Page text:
Large litters result in more competition for teat space. Piglet viability, survival and growth is dependent on birth weight, colostrum access and milk intake.A sow’s capacity to produce milk varies during lactation. Milk production is a complex process; however it is a heritable trait. Hermitage farms in Ireland have weighed in excess of 6,000 litters and have demonstrated the high potential in milk output by measuring litter weight at weaning.Top weights recorded are 140Kgs litter weight at 27 days of age.
As a greater number of piglets are born alive, there is larger variation in birth weights.Variation in piglet weaning weight results in increased variation throughout the pig’s life. Recent work at Hermitage has shown a 1kg difference at weaning can result in a 5kg difference at slaughter giving an economic advantage of £2.50 per finished pig.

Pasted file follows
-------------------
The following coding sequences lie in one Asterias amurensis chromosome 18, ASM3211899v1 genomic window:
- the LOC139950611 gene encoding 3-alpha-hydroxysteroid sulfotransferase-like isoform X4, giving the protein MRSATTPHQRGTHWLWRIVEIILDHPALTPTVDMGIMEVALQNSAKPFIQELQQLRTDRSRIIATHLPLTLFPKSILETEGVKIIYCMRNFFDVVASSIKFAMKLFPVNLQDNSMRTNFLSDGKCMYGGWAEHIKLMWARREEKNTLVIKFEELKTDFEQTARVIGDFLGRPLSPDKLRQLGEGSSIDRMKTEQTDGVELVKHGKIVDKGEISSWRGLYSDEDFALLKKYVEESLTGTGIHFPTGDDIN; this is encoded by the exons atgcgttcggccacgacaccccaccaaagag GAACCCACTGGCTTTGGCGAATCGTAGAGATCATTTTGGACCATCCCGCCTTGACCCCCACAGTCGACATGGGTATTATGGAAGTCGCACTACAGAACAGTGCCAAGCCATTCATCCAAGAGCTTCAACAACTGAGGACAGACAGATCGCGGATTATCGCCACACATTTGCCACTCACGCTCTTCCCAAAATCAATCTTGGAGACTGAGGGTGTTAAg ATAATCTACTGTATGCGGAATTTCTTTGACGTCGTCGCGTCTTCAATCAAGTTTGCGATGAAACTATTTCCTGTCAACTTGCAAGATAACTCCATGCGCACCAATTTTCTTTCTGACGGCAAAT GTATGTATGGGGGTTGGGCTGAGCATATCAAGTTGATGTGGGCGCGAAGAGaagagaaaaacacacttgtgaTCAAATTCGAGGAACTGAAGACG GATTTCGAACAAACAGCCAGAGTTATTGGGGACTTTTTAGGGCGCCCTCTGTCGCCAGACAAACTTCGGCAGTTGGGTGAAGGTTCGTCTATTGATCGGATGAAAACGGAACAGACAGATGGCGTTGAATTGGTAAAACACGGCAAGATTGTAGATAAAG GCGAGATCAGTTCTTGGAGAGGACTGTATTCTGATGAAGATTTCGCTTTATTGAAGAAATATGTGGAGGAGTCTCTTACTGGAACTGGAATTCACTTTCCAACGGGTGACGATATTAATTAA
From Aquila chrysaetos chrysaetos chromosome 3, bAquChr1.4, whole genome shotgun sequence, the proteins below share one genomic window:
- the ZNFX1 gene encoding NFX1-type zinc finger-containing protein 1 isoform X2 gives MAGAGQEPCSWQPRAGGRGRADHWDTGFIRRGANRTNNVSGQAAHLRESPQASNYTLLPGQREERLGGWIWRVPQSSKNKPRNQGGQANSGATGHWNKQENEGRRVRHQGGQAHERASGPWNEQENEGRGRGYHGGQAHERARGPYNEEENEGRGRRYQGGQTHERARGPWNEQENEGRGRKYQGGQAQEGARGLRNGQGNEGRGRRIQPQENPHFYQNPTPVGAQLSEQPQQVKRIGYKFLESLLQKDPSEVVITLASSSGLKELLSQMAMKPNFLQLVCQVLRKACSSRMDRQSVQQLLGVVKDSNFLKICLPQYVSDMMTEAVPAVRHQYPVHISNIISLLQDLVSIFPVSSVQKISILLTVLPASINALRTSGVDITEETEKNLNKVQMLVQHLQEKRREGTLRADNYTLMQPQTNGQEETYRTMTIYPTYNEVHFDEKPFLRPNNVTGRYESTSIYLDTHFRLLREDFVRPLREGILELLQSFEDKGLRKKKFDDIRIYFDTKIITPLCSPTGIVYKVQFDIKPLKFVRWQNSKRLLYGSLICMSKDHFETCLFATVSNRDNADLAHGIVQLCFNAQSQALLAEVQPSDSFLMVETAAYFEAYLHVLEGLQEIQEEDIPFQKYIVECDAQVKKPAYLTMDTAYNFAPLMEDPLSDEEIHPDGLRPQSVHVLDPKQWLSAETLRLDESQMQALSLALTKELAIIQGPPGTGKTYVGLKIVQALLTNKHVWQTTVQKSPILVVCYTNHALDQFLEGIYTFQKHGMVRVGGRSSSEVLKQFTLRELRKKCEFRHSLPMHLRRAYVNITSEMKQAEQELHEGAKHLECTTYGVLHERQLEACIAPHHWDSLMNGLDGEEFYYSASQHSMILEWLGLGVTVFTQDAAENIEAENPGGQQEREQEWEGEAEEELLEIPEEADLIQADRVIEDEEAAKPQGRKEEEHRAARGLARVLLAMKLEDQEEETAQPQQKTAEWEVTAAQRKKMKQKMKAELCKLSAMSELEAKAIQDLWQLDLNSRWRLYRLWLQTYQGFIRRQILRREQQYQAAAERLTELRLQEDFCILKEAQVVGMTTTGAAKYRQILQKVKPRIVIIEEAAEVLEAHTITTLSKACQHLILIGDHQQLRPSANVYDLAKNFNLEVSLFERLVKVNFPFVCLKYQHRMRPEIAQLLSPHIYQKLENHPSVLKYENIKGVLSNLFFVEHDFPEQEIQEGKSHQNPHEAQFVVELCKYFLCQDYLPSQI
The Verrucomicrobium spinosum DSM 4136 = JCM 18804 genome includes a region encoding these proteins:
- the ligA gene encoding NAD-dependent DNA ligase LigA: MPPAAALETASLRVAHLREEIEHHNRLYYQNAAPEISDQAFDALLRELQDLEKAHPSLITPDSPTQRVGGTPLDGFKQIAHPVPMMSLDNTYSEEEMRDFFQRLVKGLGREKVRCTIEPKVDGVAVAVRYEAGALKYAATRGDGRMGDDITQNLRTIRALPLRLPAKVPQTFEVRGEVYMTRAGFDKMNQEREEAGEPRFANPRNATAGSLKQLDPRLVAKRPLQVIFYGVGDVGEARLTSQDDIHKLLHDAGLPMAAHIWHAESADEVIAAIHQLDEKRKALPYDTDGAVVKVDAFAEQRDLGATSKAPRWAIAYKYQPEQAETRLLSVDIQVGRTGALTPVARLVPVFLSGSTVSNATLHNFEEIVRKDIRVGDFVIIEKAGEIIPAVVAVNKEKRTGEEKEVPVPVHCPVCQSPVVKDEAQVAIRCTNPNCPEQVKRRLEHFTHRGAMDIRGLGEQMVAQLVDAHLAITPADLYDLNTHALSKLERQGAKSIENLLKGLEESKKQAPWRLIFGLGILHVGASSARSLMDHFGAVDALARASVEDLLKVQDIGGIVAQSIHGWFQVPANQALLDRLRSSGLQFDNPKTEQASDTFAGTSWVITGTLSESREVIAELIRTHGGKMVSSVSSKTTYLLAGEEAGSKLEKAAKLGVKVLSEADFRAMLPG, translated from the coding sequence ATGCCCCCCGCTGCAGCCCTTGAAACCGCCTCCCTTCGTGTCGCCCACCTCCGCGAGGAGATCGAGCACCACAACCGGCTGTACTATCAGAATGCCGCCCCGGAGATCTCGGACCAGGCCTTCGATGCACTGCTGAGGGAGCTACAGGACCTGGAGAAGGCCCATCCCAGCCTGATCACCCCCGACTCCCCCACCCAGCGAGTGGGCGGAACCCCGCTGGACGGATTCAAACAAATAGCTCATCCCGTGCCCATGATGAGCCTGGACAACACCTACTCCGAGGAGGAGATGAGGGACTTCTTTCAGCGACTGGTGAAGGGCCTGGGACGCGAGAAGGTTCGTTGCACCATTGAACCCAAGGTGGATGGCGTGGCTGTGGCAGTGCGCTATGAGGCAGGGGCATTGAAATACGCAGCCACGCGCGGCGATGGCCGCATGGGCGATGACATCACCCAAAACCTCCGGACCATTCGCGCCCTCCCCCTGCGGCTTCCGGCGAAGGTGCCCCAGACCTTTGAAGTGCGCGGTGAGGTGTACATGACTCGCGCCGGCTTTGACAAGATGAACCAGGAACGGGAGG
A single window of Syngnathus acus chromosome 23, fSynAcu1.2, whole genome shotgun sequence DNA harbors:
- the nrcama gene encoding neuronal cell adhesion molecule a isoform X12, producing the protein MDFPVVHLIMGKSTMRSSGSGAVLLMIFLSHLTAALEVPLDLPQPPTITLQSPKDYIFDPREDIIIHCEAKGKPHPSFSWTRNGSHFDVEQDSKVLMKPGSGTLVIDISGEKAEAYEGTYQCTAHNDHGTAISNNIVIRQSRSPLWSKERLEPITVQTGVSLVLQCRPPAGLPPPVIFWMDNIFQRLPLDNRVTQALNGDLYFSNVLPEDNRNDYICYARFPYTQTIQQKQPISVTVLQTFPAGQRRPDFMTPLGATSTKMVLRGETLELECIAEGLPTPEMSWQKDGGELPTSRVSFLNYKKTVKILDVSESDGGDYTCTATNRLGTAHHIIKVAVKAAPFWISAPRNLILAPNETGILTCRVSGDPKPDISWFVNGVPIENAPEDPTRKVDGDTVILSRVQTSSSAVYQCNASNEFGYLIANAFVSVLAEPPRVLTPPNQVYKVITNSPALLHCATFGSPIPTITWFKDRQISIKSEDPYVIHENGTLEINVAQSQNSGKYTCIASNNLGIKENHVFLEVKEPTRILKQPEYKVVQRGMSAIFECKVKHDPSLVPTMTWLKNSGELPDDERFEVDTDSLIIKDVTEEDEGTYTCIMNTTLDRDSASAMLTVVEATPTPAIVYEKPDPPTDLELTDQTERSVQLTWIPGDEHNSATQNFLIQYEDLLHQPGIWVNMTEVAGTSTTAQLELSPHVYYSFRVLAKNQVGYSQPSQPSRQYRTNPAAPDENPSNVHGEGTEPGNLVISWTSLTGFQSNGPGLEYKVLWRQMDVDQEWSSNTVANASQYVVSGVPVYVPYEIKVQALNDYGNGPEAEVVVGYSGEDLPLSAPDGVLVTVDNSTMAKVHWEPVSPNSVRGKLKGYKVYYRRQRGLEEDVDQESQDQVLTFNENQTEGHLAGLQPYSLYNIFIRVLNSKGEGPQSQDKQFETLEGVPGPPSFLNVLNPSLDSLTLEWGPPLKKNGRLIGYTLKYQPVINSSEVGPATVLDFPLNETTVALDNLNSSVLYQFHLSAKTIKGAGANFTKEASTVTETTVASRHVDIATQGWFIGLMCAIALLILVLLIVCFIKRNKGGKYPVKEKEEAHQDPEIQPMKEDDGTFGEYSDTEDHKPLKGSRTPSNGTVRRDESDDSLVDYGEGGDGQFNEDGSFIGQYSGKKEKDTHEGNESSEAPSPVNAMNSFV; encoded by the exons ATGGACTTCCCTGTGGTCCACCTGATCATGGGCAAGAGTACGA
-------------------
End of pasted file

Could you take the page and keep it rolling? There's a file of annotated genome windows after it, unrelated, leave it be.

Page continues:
The results from this work have demonstrated that there is a significant variation in the weaning weight output of Maternal Line sows. Sows producing heavier litters at weaning are profitable for two reasons:
1. A heavier piglet at weaning is better prepared to deal with various challenges at weaning.These heavier weaned pigs achieve slaughter weight more efficiently and economically, producing the ‘Full Value’ pig.
2.Sows producing heavier pigs at weaning have an increased feed intake and better feed conversion ratio of feed intake to piglet gain, which creates a more economical and profitable lactating sow.
PIC and Hermitage understand that some farms want to focus on improving litter size as a first priority, while other farms are now interested in the weaning weight of the litter as they are satisfied with the number born alive. PIC and Hermitage can facilitate this option for its customers by using the MLI 2 index with a higher emphasis on litter weaning weight.